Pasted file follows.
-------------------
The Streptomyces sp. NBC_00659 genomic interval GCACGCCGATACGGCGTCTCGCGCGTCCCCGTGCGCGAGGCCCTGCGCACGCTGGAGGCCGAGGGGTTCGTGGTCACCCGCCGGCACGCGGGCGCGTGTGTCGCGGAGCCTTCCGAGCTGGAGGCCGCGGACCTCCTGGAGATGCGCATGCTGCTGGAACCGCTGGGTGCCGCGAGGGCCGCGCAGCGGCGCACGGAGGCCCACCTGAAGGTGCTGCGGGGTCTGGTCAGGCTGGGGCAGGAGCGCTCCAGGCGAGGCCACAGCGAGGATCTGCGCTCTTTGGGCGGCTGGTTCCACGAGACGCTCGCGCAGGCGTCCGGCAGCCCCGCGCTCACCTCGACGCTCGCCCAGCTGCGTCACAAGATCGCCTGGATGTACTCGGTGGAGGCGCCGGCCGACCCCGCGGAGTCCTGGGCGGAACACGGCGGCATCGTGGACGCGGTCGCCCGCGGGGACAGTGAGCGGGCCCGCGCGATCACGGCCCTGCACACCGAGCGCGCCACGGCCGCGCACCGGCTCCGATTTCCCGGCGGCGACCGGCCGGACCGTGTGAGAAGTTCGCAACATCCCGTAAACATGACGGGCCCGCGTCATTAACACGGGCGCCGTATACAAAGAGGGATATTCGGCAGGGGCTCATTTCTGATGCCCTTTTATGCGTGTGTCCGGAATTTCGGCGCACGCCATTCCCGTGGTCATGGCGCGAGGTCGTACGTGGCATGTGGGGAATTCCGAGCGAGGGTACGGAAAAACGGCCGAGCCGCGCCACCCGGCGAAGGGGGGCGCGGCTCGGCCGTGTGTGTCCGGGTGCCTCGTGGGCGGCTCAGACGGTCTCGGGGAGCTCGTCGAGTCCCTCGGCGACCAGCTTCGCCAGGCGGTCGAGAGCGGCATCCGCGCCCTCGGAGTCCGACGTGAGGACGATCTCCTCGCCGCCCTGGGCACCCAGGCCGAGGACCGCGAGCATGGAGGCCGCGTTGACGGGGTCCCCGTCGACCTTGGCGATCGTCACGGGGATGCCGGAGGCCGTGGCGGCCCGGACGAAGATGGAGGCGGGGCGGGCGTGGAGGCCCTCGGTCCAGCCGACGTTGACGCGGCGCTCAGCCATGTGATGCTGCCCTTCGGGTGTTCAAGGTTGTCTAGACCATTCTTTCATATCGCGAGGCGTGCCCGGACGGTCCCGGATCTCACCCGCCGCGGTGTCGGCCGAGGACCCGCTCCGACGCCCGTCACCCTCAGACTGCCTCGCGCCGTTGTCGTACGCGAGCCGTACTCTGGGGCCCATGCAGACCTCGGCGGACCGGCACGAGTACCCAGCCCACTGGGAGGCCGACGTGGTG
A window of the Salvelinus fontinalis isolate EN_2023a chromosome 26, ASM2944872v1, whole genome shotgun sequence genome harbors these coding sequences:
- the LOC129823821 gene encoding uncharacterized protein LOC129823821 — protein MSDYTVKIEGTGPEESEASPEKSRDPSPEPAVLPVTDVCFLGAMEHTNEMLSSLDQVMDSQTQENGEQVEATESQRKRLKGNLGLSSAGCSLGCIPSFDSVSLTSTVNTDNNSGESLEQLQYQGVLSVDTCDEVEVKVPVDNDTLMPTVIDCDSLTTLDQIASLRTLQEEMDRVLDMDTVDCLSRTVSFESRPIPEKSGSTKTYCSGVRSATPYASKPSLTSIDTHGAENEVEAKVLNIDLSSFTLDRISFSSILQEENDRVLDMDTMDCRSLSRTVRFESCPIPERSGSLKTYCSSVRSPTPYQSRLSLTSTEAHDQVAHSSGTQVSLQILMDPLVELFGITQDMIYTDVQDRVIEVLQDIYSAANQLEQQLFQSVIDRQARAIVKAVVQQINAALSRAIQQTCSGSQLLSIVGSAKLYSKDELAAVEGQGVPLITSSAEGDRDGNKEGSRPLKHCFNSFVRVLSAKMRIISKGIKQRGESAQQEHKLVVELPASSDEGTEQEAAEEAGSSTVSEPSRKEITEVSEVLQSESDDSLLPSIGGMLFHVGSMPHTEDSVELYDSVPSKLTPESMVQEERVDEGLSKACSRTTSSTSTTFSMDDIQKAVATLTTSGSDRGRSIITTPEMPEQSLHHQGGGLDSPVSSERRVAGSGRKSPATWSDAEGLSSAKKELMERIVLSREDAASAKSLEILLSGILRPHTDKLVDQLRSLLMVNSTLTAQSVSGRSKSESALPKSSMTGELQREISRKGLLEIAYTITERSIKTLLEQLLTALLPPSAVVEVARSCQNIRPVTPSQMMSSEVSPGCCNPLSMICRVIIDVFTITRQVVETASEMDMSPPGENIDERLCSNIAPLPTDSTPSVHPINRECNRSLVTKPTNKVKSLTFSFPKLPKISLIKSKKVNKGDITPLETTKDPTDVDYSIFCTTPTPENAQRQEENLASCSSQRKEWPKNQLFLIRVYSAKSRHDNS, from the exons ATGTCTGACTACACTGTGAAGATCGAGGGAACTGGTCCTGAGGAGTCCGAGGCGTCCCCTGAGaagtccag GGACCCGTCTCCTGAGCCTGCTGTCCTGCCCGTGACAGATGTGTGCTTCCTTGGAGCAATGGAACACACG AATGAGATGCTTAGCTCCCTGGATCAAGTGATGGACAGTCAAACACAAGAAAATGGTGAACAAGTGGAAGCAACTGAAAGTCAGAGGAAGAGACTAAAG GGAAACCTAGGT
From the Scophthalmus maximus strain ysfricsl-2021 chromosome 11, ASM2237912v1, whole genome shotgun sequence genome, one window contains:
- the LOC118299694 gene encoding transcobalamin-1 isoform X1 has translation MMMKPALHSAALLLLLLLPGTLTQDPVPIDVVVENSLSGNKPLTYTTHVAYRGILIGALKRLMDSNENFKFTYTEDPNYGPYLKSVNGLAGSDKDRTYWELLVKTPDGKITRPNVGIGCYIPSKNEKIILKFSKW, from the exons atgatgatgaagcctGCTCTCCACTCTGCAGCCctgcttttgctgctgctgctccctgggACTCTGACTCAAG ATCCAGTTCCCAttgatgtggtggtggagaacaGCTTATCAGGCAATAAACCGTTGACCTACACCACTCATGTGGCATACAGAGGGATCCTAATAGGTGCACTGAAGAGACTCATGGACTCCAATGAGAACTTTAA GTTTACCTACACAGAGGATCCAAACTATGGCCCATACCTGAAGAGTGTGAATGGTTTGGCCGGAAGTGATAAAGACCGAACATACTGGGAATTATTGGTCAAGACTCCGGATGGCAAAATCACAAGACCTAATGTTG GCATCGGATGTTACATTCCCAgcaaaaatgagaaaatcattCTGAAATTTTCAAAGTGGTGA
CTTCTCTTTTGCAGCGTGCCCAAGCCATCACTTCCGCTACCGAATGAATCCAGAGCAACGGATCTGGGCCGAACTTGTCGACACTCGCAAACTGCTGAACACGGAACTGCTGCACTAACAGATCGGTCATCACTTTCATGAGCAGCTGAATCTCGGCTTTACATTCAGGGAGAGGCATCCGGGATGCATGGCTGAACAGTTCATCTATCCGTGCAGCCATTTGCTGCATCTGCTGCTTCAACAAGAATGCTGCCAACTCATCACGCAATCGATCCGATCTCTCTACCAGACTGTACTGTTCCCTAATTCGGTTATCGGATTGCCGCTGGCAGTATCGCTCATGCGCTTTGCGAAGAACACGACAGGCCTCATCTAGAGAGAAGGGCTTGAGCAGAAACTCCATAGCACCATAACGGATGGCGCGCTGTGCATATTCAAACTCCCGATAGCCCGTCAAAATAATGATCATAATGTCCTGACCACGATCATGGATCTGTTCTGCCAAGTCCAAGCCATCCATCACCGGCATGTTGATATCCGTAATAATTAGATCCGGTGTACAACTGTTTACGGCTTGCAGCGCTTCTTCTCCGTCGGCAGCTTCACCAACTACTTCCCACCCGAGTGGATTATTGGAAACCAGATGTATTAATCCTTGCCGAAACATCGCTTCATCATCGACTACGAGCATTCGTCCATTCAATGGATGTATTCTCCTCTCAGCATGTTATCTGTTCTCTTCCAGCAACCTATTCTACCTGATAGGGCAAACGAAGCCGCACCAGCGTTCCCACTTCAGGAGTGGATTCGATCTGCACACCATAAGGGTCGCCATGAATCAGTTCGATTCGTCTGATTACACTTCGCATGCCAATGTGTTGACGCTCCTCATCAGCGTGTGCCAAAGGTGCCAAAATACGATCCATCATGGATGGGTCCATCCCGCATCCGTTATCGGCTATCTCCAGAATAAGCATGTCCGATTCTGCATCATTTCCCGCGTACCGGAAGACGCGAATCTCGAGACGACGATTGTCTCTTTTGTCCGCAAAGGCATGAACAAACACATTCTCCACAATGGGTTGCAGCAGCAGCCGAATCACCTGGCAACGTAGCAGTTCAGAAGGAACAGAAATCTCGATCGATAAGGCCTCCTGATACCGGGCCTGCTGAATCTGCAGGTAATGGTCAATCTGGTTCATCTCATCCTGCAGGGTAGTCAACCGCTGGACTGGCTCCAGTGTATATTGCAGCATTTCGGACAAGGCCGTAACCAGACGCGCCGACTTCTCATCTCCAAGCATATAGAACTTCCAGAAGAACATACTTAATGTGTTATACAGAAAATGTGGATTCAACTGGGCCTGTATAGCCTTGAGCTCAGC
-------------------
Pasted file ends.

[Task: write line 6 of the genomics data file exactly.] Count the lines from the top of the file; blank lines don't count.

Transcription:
CTTCTCTTTTGCAGCGTGCCCAAGCCATCACTTCCGCTACCGAATGAATCCAGAGCAACGGATCTGGGCCGAACTTGTCGACACTCGCAAACTGCTGAACACGGAACTGCTGCACTAACAGATCGGTCATCACTTTCATGAGCAGCTGAATCTCGGCTTTACATTCAGGGAGAGGCATCCGGGATGCATGGCTGAACAGTTCATCTATCCGTGCAGCCATTTGCTGCATCTGCTGCTTCAACAAGAATGCTGCCAACTCATCACGCAATCGATCCGATCTCTCTACCAGACTGTACTGTTCCCTAATTCGGTTATCGGATTGCCGCTGGCAGTATCGCTCATGCGCTTTGCGAAGAACACGACAGGCCTCATCTAGAGAGAAGGGCTTGAGCAGAAACTCCATAGCACCATAACGGATGGCGCGCTGTGCATATTCAAACTCCCGATAGCCCGTCAAAATAATGATCATAATGTCCTGACCACGATCATGGATCTGTTCTGCCAAGTCCAAGCCATCCATCACCGGCATGTTGATATCCGTAATAATTAGATCCGGTGTACAACTGTTTACGGCTTGCAGCGCTTCTTCTCCGTCGGCAGCTTCACCAACTACTTCCCACCCGAGTGGATTATTGGAAACCAGATGTATTAATCCTTGCCGAAACATCGCTTCATCATCGACTACGAGCATTCGTCCATTCAATGGATGTATTCTCCTCTCAGCATGTTATCTGTTCTCTTCCAGCAACCTATTCTACCTGATAGGGCAAACGAAGCCGCACCAGCGTTCCCACTTCAGGAGTGGATTCGATCTGCACACCATAAGGGTCGCCATGAATCAGTTCGATTCGTCTGATTACACTTCGCATGCCAATGTGTTGACGCTCCTCATCAGCGTGTGCCAAAGGTGCCAAAATACGATCCATCATGGATGGGTCCATCCCGCATCCGTTATCGGCTATCTCCAGAATAAGCATGTCCGATTCTGCATCATTTCCCGCGTACCGGAAGACGCGAATCTCGAGACGACGATTGTCTCTTTTGTCCGCAAAGGCATGAACAAACACATTCTCCACAATGGGTTGCAGCAGCAGCCGAATCACCTGGCAACGTAGCAGTTCAGAAGGAACAGAAATCTCGATCGATAAGGCCTCCTGATACCGGGCCTGCTGAATCTGCAGGTAATGGTCAATCTGGTTCATCTCATCCTGCAGGGTAGTCAACCGCTGGACTGGCTCCAGTGTATATTGCAGCATTTCGGACAAGGCCGTAACCAGACGCGCCGACTTCTCATCTCCAAGCATATAGAACTTCCAGAAGAACATACTTAATGTGTTATACAGAAAATGTGGATTCAACTGGGCCTGTATAGCCTTGAGCTCAGC